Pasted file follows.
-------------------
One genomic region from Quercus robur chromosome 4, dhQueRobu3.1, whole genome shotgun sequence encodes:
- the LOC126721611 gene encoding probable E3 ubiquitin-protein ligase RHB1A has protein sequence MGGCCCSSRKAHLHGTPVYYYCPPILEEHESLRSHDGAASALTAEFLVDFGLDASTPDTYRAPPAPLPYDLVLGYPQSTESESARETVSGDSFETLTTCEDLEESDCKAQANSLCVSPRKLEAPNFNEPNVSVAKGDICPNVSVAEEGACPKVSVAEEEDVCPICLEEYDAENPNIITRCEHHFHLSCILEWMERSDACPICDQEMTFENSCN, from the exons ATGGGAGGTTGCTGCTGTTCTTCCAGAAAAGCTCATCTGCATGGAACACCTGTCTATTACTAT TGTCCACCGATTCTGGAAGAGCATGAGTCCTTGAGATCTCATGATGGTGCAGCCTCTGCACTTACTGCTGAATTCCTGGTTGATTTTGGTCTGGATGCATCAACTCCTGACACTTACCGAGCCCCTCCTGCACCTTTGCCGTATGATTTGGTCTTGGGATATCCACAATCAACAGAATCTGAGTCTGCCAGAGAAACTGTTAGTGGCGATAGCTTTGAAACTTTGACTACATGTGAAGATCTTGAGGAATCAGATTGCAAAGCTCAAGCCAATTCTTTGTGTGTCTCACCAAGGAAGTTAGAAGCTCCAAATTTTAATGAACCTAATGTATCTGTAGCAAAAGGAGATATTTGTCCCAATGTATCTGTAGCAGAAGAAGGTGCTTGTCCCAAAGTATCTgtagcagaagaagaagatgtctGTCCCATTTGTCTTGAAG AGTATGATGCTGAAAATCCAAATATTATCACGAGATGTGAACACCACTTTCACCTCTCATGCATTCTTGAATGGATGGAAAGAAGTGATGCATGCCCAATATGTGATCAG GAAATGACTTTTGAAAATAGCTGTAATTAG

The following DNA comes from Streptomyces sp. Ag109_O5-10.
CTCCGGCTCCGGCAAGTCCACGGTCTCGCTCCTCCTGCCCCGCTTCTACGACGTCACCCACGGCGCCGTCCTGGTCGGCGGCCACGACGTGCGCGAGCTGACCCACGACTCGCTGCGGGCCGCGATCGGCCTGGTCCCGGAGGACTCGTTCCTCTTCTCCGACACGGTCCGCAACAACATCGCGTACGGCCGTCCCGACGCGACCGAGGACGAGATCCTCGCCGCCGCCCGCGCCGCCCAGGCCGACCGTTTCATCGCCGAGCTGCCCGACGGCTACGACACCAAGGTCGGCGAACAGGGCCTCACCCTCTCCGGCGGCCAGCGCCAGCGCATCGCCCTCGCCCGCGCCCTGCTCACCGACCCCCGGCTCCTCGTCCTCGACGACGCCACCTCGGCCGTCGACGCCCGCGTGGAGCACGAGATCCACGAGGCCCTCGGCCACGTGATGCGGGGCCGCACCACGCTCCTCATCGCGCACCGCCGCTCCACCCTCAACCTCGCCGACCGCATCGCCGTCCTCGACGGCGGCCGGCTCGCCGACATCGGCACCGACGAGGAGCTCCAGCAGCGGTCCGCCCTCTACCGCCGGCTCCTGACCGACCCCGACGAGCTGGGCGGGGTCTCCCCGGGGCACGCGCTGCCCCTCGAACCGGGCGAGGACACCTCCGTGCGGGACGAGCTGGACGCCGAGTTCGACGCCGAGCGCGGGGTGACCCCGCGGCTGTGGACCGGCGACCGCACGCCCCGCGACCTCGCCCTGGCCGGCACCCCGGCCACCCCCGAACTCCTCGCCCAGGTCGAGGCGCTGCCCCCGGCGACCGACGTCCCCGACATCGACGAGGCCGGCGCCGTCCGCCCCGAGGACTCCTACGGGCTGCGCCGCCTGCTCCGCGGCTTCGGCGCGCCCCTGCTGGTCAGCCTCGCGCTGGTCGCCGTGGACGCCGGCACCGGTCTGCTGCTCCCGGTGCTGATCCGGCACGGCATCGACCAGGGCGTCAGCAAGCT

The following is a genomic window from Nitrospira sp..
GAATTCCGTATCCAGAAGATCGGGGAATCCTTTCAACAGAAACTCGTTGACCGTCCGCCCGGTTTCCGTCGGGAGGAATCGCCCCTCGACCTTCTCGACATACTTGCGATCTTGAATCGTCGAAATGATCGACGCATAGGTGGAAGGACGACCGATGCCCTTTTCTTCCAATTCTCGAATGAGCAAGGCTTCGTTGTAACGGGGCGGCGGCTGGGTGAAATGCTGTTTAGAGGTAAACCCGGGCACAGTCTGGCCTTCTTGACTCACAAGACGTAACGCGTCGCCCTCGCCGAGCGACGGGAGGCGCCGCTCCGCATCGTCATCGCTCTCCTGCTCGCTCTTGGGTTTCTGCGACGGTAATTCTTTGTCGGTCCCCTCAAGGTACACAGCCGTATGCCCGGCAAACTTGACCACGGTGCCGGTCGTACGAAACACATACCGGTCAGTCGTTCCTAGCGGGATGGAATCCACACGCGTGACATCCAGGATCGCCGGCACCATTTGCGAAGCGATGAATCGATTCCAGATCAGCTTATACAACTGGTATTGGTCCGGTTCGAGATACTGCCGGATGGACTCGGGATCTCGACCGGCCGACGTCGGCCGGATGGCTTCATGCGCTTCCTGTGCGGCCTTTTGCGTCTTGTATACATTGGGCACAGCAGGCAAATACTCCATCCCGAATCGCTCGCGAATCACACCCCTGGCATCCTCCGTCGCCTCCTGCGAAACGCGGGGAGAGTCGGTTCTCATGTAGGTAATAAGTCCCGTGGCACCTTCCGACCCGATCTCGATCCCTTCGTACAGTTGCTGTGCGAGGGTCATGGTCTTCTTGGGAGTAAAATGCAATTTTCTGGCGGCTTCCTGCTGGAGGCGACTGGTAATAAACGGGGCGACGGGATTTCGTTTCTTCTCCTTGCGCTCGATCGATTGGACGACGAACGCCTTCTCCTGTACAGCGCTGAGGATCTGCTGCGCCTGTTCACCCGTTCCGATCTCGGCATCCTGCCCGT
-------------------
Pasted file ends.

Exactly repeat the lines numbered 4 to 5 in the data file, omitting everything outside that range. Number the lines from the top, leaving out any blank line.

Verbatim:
CTCCGGCTCCGGCAAGTCCACGGTCTCGCTCCTCCTGCCCCGCTTCTACGACGTCACCCACGGCGCCGTCCTGGTCGGCGGCCACGACGTGCGCGAGCTGACCCACGACTCGCTGCGGGCCGCGATCGGCCTGGTCCCGGAGGACTCGTTCCTCTTCTCCGACACGGTCCGCAACAACATCGCGTACGGCCGTCCCGACGCGACCGAGGACGAGATCCTCGCCGCCGCCCGCGCCGCCCAGGCCGACCGTTTCATCGCCGAGCTGCCCGACGGCTACGACACCAAGGTCGGCGAACAGGGCCTCACCCTCTCCGGCGGCCAGCGCCAGCGCATCGCCCTCGCCCGCGCCCTGCTCACCGACCCCCGGCTCCTCGTCCTCGACGACGCCACCTCGGCCGTCGACGCCCGCGTGGAGCACGAGATCCACGAGGCCCTCGGCCACGTGATGCGGGGCCGCACCACGCTCCTCATCGCGCACCGCCGCTCCACCCTCAACCTCGCCGACCGCATCGCCGTCCTCGACGGCGGCCGGCTCGCCGACATCGGCACCGACGAGGAGCTCCAGCAGCGGTCCGCCCTCTACCGCCGGCTCCTGACCGACCCCGACGAGCTGGGCGGGGTCTCCCCGGGGCACGCGCTGCCCCTCGAACCGGGCGAGGACACCTCCGTGCGGGACGAGCTGGACGCCGAGTTCGACGCCGAGCGCGGGGTGACCCCGCGGCTGTGGACCGGCGACCGCACGCCCCGCGACCTCGCCCTGGCCGGCACCCCGGCCACCCCCGAACTCCTCGCCCAGGTCGAGGCGCTGCCCCCGGCGACCGACGTCCCCGACATCGACGAGGCCGGCGCCGTCCGCCCCGAGGACTCCTACGGGCTGCGCCGCCTGCTCCGCGGCTTCGGCGCGCCCCTGCTGGTCAGCCTCGCGCTGGTCGCCGTGGACGCCGGCACCGGTCTGCTGCTCCCGGTGCTGATCCGGCACGGCATCGACCAGGGCGTCAGCAAGCT

The following is a genomic window from Nitrospira sp..